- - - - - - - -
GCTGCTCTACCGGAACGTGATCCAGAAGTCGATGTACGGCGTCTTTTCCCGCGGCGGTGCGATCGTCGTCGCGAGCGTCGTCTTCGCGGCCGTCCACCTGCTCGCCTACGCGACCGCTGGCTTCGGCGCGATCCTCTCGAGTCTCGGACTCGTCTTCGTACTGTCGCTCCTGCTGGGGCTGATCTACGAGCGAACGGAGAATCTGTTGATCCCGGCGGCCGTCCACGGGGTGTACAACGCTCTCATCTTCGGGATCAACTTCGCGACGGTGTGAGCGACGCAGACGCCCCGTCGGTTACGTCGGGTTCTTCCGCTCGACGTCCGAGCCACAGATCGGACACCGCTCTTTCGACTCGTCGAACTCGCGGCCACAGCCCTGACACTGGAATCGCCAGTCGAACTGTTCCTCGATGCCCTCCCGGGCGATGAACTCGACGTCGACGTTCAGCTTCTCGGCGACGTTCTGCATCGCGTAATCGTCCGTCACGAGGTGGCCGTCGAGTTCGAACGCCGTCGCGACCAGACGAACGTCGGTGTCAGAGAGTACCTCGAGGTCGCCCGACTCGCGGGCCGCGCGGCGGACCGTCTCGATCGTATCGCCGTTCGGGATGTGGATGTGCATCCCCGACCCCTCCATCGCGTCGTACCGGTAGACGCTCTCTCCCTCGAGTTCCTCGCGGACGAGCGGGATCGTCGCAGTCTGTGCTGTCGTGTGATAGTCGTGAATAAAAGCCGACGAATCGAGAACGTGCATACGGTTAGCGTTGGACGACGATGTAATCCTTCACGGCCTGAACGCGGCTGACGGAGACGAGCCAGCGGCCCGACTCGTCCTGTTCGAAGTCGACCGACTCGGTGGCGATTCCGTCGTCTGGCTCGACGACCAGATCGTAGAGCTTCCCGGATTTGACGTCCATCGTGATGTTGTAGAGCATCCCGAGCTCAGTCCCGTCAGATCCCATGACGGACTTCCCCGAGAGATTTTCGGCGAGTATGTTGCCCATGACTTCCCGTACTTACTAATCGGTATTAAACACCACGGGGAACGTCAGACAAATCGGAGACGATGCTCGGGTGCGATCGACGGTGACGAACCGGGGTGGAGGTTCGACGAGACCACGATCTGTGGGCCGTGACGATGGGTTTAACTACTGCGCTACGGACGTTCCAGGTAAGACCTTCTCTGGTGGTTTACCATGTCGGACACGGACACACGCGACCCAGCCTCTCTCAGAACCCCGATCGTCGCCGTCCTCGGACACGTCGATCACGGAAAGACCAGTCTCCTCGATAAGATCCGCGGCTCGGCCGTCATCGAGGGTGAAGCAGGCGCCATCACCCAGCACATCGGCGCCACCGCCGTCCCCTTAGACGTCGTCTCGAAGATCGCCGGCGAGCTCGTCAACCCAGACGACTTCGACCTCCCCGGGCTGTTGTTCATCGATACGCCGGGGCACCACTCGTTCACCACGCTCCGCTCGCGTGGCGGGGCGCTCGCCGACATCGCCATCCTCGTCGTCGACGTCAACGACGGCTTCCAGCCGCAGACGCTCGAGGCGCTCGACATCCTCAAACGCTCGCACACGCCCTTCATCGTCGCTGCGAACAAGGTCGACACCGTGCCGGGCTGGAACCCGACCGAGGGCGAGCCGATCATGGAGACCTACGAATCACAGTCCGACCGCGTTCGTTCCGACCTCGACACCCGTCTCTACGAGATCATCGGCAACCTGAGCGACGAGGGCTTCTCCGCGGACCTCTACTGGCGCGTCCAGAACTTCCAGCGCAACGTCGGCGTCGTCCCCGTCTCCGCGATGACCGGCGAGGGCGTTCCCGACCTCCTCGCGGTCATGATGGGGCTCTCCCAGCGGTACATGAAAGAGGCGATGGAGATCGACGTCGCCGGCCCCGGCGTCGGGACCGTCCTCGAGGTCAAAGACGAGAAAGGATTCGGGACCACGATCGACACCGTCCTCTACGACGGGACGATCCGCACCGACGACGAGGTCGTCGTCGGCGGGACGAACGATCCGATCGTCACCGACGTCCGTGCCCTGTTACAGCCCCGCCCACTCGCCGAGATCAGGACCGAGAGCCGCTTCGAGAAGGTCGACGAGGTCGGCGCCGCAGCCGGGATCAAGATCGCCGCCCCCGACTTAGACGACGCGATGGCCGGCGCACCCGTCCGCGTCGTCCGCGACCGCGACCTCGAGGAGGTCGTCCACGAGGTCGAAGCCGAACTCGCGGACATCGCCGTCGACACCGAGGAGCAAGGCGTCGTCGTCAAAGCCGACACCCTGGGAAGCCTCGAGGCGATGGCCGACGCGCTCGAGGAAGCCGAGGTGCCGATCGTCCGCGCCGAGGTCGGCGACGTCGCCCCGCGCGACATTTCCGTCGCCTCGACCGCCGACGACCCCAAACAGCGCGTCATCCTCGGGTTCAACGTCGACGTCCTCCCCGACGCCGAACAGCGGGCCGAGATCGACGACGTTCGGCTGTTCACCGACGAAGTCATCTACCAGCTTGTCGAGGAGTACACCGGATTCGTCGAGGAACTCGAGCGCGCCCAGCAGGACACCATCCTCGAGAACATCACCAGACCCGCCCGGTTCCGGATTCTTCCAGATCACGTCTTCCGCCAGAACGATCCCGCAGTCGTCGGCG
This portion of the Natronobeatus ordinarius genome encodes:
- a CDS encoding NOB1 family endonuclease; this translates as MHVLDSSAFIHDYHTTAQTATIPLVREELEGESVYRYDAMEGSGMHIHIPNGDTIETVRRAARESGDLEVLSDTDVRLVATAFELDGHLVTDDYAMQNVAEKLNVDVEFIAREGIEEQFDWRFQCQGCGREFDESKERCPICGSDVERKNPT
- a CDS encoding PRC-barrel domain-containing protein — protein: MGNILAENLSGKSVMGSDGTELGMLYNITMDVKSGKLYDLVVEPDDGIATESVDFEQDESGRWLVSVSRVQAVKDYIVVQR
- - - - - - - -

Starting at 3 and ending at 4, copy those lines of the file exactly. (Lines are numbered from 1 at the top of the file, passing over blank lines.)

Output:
- a CDS encoding NOB1 family endonuclease; this translates as MHVLDSSAFIHDYHTTAQTATIPLVREELEGESVYRYDAMEGSGMHIHIPNGDTIETVRRAARESGDLEVLSDTDVRLVATAFELDGHLVTDDYAMQNVAEKLNVDVEFIAREGIEEQFDWRFQCQGCGREFDESKERCPICGSDVERKNPT
- a CDS encoding PRC-barrel domain-containing protein — protein: MGNILAENLSGKSVMGSDGTELGMLYNITMDVKSGKLYDLVVEPDDGIATESVDFEQDESGRWLVSVSRVQAVKDYIVVQR